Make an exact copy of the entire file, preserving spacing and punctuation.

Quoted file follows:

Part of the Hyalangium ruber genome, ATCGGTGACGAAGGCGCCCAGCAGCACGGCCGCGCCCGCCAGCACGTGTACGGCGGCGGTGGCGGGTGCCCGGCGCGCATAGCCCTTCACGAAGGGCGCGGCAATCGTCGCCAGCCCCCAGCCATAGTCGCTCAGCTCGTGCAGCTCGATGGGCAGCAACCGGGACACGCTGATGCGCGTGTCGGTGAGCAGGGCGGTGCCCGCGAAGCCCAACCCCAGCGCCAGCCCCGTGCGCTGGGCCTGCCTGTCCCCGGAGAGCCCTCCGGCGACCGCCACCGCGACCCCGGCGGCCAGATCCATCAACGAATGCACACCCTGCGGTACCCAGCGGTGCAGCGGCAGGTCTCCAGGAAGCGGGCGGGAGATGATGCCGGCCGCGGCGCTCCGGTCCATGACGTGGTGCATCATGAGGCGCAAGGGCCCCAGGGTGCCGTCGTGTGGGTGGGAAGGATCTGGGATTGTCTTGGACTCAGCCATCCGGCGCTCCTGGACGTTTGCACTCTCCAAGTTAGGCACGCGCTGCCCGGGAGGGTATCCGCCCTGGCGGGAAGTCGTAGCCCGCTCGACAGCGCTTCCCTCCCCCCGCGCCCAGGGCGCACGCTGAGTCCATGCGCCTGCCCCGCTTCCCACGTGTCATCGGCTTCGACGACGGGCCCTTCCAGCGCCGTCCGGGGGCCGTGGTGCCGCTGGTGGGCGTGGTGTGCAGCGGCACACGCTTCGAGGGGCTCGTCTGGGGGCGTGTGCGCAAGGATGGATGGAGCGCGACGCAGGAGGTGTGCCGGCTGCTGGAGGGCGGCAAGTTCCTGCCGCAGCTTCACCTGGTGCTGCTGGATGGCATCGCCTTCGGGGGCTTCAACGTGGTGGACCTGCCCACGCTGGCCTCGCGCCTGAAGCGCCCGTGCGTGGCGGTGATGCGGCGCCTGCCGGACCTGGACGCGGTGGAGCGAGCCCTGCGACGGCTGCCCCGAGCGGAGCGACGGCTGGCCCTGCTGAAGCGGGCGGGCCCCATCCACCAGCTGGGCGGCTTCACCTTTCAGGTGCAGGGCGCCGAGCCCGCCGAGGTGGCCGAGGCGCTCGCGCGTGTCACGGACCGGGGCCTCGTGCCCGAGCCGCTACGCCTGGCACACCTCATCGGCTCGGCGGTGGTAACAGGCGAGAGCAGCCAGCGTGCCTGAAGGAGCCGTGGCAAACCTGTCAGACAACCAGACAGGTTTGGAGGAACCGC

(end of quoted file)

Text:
Part of the Hyalangium ruber genome, ATCGGTGACGAAGGCGCCCAGCAGCACGGCCGCGCCCGCCAGCACGTGTACGGCGGCGGTGGCGGGTGCCCGGCGCGCATAGCCCTTCACGAAGGGCGCGGCAATCGTCGCCAGCCCCCAGCCATAGTCGCTCAGCTCGTGCAGCTCGATGGGCAGCAACCGGGACACGCTGATGCGCGTGTCGGTGAGCAGGGCGGTGCCCGCGAAGCCCAACCCCAGCGCCAGCCCCGTGCGCTGGGCCTGCCTGTCCCCGGAGAGCCCTCCGGCGACCGCCACCGCGACCCCGGCGGCCAGATCCATCAACGAATGCACACCCTGCGGTACCCAGCGGTGCAGCGGCAGGTCTCCAGGAAGCGGGCGGGAGATGATGCCGGCCGCGGCGCTCCGGTCCATGACGTGGTGCATCATGAGGCGCAAGGGCCCCAGGGTGCCGTCGTGTGGGTGGGAAGGATCTGGGATTGTCTTGGACTCAGCCATCCGGCGCTCCTGGACGTTTGCACTCTCCAAGTTAGGCACGCGCTGCCCGGGAGGGTATCCGCCCTGGCGGGAAGTCGTAGCCCGCTCGACAGCGCTTCCCTCCCCCCGCGCCCAGGGCGCACGCTGAGTCCATGCGCCTGCCCCGCTTCCCACGTGTCATCGGCTTCGACGACGGGCCCTTCCAGCGCCGTCCGGGGGCCGTGGTGCCGCTGGTGGGCGTGGTGTGCAGCGGCACACGCTTCGAGGGGCTCGTCTGGGGGCGTGTGCGCAAGGATGGATGGAGCGCGACGCAGGAGGTGTGCCGGCTGCTGGAGGGCGGCAAGTTCCTGCCGCAGCTTCACCTGGTGCTGCTGGATGGCATCGCCTTCGGGGGCTTCAACGTGGTGGACCTGCCCACGCTGGCCTCGCGCCTGAAGCGCCCGTGCGTGGCGGTGATGCGGCGCCTGCCGGACCTGGACGCGGTGGAGCGAGCCCTGCGACGGCTGCCCCGAGCGGAGCGACGGCTGGCCCTGCTGAAGCGGGCGGGCCCCATCCACCAGCTGGGCGGCTTCACCTTTCAGGTGCAGGGCGCCGAGCCCGCCGAGGTGGCCGAGGCGCTCGCGCGTGTCACGGACCGGGGCCTCGTGCCCGAGCCGCTACGCCTGGCACACCTCATCGGCTCGGCGGTGGTAACAGGCGAGAGCAGCCAGCGTGCCTGAAGGAGCCGTGGCAAACCTGTCAGACAACCAGACAGGTTTGGAGGAACCGC